Advocates in a yearslong campaign to extend high-speed internet access to underserved rural and remote corners of Sonoma County are launching a new initiative aimed at engaging everyone in the county.
Sonoma County still has about 7,300 households with little or no broadband service that others rely on daily to conduct business and personal affairs.
Overall, more than 4,430 of the county’s households — nearly 3 percent — have no connectivity at all, county Supervisor Shirlee Zane wrote in a recent letter on the subject.
Some of the region’s schools, and business, public safety, medical and other facilities also operate in geographic pockets without affordable, reliable internet service, sometimes just outside larger cities like Santa Rosa and Petaluma, according to Steve Sharpe, an analyst with the Sonoma County Economic Development Board.
Over the next several months, the board intends to identify technical and funding options for advancing high-speed, fiber-optic or even wireless access to areas commercial telecommunications providers have not deemed profitable to serve.
The key is to leverage existing networks cost-efficiently, possibly through local investment, said Sharpe, who is helping lead this strategic planning process.
“Broadband,” said Sonoma County Economic Development Director Ben Stone, “is a necessity and no longer a luxury for residents, businesses and anchor institutions, including health care facilities, public safety agencies and schools. The strategic plan will analyze and make recommendations for improving access to internet services.”
The Economic Development Board recently contracted with a consulting firm, Magellan Advisors, to develop a strategic plan by next spring to present before the Board of Supervisors. The $90,000 Magellan contract is being financed in part through a two-year, $55,000 grant from the California Advanced Services Fund. Sharpe said the remainder will come from Sonoma Clean Power, the Sonoma County Water Agency and the Economic Development Board.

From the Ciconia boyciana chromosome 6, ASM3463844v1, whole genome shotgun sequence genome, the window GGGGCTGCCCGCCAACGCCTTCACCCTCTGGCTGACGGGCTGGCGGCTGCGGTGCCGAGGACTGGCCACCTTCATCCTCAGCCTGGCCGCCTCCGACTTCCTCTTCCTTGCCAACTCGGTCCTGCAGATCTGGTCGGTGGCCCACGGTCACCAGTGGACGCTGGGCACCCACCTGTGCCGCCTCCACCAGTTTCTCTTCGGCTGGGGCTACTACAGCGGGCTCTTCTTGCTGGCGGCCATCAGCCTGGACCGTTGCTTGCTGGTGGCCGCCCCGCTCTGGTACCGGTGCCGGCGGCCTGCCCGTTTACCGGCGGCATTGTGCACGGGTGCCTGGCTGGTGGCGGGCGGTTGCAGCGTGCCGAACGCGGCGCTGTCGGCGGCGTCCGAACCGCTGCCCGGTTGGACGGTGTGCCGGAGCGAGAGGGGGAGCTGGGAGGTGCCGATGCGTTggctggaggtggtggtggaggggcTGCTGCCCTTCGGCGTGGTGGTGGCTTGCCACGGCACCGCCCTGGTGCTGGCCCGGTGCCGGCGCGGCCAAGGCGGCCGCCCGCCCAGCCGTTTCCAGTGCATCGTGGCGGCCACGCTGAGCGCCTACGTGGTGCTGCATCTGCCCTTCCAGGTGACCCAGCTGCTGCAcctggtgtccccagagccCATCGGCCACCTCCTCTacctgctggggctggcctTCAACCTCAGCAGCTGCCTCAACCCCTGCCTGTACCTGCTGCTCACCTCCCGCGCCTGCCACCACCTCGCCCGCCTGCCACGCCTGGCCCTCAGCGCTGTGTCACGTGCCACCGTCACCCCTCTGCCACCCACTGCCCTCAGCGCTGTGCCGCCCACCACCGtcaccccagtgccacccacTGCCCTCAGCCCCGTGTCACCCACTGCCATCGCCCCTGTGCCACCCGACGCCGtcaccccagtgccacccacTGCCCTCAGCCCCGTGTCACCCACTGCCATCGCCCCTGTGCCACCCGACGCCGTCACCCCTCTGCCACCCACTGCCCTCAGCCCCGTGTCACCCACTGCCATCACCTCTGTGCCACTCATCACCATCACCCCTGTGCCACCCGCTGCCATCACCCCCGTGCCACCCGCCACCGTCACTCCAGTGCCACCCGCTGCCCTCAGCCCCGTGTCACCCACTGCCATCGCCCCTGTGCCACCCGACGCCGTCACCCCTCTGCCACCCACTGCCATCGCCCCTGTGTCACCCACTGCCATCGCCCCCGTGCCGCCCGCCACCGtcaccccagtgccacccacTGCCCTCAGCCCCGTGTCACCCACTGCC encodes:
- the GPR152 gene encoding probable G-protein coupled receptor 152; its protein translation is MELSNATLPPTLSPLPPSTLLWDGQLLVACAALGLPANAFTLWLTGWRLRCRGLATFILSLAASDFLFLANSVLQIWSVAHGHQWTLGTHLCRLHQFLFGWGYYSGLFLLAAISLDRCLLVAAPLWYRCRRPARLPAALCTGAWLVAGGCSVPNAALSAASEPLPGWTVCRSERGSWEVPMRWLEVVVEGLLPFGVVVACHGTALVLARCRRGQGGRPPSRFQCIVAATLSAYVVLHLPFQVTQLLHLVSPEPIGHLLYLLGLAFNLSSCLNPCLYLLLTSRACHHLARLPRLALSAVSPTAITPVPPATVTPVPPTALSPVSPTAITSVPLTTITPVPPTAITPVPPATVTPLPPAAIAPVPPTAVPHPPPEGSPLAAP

Unlike past efforts focused primarily on advancing services in rural west county and coastal areas, the current plan targets businesses, industry groups, agricultural interests, and institutions like libraries and health care facilities that have a stake in improved connectivity, Sharpe said.
It also includes the county’s nine cities, with an eye toward possible public/private partnerships and scaled efficiencies.
The board is working to engage telecom providers in order to identify existing infrastructure and potential connection points for fiber-based technology that would extend the reach of broadband service.
“It’s extremely vital to the county,” said Mike Nicholls, co-chairman of Access Sonoma Broadband, a group assembled in 2012 under the auspices of county economic development to advance connectivity in the region.
The first phase of the strategic planning is assessing current service throughout the county, as well as determining need.
In addition to conducting interviews and a survey of business users, Magellan and its Sonoma County partners are hosting a series of public meetings this week beginning Tuesday with an education workshop at the Finley Community Center in Santa Rosa, from 1 to 5 p.m.
Focus groups scheduled Wednesday and Thursday include representatives from public safety, health care, agriculture and county governance, as well as constituents from each of the five county supervisorial districts.
Business operators are asked to complete a survey about their broadband needs at surveymonkey.com/r/SONOMAEBD.
The nation’s so-called “digital divide” has led to both state and federal grant funds being given to rural areas, especially to modernize infrastructure.